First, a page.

Cloud services often enable companies to be more flexible and cost-efficient, but there’s a certain amount of risk when dealing with a third-party, which concerns continue to be a major barrier in moving workloads to the cloud. Too often, cloud providers have the power to access customer data without them knowing.
To ensure that cloud providers don’t have unnecessary access to data, Ottawa-based cloud security and management solution provider AFORE has created CloudLink Secure VSA, a suite of services that provide encryption across different public and private cloud services. It also ensures their encryption keys remain in the hands of the right people.
It supports hypervisor and cloud platforms such as Amazon Web Services, Microsoft Azure, and VMware vSphere, vCloud Director, and vCloud Hybrid Service.
Adding Encryption Where It Wasn’t Before
The core idea behind CloudLink’s virtualized security appliance and management software suite is that it ensures data is encrypted no matter where it goes – wherever it flows between a user and the cloud, or between clouds. The cloud encryption services ensure that everything stored in the cloud remains encrypted and that keys aren’t available to service providers.
“It allows customers to bring their own security as they go to the cloud,” says Mike Byrnes, product marketing director at AFORE. “They can deploy AFORE products on their own or they have purchase them from a service provider, but they always retain control of the encryption keys. So, even though the cloud service provider is hosting the workloads, nobody can see that data because they’re holding the keys back in the enterprise.”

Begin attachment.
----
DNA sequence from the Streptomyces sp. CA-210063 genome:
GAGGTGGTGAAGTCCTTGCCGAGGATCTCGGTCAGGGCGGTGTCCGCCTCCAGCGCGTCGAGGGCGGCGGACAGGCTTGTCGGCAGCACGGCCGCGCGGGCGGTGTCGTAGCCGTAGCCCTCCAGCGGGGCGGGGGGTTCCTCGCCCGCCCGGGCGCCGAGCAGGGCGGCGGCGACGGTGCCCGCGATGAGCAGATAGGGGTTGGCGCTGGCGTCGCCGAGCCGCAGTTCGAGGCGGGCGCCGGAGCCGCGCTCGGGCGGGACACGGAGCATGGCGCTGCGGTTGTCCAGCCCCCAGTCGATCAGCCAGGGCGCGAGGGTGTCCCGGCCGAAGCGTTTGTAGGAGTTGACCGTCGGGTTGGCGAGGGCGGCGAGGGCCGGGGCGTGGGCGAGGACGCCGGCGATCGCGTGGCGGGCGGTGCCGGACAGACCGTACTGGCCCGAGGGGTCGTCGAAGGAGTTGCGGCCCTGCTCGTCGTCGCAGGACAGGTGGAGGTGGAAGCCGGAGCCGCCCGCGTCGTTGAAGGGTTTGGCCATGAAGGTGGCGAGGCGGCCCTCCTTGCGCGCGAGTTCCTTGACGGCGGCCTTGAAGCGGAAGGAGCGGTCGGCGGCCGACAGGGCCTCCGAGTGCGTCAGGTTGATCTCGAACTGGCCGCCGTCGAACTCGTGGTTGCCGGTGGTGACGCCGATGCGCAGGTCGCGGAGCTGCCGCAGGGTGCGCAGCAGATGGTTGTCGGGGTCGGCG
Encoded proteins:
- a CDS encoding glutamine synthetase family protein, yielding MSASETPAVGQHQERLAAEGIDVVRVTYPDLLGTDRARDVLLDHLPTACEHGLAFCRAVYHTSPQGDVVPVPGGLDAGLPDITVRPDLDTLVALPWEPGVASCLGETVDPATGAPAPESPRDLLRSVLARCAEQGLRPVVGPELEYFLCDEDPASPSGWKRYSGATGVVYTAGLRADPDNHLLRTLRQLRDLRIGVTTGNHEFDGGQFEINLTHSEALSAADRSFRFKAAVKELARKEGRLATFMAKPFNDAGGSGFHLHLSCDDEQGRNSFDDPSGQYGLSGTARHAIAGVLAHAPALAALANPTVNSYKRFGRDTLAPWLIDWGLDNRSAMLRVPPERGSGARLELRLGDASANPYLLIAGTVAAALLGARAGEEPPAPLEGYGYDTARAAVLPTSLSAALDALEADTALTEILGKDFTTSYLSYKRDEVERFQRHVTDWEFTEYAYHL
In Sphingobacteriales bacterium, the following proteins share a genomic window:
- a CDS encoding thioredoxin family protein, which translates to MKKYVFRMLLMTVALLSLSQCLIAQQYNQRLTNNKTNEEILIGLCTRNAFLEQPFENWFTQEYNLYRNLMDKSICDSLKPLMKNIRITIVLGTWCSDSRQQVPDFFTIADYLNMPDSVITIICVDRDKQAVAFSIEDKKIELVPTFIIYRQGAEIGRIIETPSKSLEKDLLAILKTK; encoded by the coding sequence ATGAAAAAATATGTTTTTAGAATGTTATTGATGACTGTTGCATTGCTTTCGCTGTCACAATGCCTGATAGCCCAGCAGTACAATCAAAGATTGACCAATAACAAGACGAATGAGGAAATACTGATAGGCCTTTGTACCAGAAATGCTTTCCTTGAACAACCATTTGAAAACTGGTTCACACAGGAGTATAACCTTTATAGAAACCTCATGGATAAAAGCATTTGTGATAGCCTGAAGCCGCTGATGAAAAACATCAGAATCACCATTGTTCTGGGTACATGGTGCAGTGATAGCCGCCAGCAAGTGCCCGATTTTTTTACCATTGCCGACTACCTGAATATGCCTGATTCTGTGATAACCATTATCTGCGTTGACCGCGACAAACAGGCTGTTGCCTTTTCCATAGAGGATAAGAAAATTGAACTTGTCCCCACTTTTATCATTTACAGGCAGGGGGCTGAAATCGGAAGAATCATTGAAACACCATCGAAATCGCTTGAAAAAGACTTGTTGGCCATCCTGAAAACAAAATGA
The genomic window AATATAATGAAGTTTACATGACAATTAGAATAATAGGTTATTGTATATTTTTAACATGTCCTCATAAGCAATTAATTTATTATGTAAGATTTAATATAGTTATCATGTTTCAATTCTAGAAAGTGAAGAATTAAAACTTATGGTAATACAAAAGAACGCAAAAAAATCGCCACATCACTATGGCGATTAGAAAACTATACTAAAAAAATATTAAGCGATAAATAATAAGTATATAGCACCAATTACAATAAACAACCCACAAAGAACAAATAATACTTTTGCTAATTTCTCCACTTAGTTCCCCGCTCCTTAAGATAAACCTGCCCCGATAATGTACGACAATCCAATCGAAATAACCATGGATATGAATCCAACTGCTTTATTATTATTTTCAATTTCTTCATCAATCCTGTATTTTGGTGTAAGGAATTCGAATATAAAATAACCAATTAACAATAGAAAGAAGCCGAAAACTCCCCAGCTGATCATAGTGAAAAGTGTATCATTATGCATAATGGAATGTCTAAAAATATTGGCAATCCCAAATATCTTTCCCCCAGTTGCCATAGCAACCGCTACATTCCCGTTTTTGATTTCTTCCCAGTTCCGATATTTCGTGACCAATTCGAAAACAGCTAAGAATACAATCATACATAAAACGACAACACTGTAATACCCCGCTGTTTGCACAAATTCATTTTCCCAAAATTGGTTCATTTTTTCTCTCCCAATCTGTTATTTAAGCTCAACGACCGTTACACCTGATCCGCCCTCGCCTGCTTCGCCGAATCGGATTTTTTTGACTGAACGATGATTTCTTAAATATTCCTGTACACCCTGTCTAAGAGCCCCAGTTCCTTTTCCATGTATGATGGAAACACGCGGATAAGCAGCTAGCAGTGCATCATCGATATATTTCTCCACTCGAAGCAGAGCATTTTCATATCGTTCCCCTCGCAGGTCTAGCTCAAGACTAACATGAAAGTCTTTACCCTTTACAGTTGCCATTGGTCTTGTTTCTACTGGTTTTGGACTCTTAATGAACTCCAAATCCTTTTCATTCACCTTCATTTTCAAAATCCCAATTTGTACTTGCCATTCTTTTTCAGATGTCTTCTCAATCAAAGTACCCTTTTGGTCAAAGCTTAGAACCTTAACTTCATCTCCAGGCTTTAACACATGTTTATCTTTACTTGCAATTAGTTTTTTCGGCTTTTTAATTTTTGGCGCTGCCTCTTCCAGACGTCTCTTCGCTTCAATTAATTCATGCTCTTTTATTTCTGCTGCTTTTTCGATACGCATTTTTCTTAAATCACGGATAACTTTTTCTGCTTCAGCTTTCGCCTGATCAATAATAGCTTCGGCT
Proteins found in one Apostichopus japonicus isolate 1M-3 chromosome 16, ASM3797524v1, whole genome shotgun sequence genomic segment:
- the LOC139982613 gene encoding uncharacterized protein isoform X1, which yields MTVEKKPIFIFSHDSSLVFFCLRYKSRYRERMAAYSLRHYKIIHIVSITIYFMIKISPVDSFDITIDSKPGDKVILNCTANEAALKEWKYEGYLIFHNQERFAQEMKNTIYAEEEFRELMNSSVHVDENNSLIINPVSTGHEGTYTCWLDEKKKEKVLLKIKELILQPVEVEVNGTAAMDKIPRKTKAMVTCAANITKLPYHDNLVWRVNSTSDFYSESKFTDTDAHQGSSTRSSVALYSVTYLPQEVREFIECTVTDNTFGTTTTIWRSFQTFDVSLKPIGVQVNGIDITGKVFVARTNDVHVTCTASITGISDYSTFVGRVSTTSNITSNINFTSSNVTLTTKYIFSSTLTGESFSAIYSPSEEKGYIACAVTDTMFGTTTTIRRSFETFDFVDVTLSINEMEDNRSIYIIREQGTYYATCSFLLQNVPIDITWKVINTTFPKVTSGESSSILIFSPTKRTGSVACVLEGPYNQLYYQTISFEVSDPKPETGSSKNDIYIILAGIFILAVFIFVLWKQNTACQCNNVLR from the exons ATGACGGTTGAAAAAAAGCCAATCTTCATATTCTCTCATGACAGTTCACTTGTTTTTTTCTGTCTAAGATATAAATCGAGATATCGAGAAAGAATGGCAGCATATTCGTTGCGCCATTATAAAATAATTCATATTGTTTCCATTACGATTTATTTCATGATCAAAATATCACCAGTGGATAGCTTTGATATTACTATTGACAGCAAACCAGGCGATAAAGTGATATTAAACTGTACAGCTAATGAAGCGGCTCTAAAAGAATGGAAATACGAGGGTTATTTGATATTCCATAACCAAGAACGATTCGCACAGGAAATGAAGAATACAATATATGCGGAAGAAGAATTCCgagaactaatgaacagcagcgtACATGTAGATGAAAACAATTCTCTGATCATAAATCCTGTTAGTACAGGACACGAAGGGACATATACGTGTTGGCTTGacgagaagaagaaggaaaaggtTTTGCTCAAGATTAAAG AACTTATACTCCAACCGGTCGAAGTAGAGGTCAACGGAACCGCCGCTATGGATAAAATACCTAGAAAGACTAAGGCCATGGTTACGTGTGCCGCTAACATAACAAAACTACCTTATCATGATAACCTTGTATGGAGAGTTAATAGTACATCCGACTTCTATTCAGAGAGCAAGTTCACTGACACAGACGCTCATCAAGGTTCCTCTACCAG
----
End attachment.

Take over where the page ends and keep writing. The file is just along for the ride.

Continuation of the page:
Between CloudLink SecureVSA and CloudLink SecureAPP, AFORE provides encryption to everything from storage and Disaster-Recovery-as-a-Service, to business applications and virtual desktops. AFORE creates secure container around specific applications, and makes operating system images tamper-proof, essentially allowing companies to lock down configurations.
What’s Wrong with the Current Encryption of Cloud Services?
Tim Bramble, AFORE’s director of product management, says that CloudLink provides a crucial addition to IaaS. In terms of their security commitment, these providers “secure the underlying infrastructure and make sure you’re protected from other tenants seeing your data,” but when it comes to encryption, they don’t have sophisticated key management.
For instance, Amazon S3 offers encryption with keys that AWS maintains. Bramble says this is like handing over your home keys to someone you barely know. But it’s not good enough that customers have access to the keys, the keys need to be properly managed, and not just tucked under the doormat for anyone to get.
“The trouble, and where things fall down is with the key management,” he says. “In encryption systems, key management is the number-one thing. If your key is under your doormat…it doesn’t matter if you have 15 locks.”
This is why AFORE built advanced encryption policy management capabilities into CloudLink, including key management tools for policy management that ensure only authorized people have access. It provides protection not just from the service provider, but other individuals on the network.
CloudLink’s management application, CloudLink Center, provides a “single pane of glass” that lets administrators view, manage, and run reports on data access.
“We have thought very clearly about the key management and we provide an easy-to-deploy but very secure method of managing those keys,” Bramble says.
Freeing Web Hosts and Cloud Providers from Managing Keys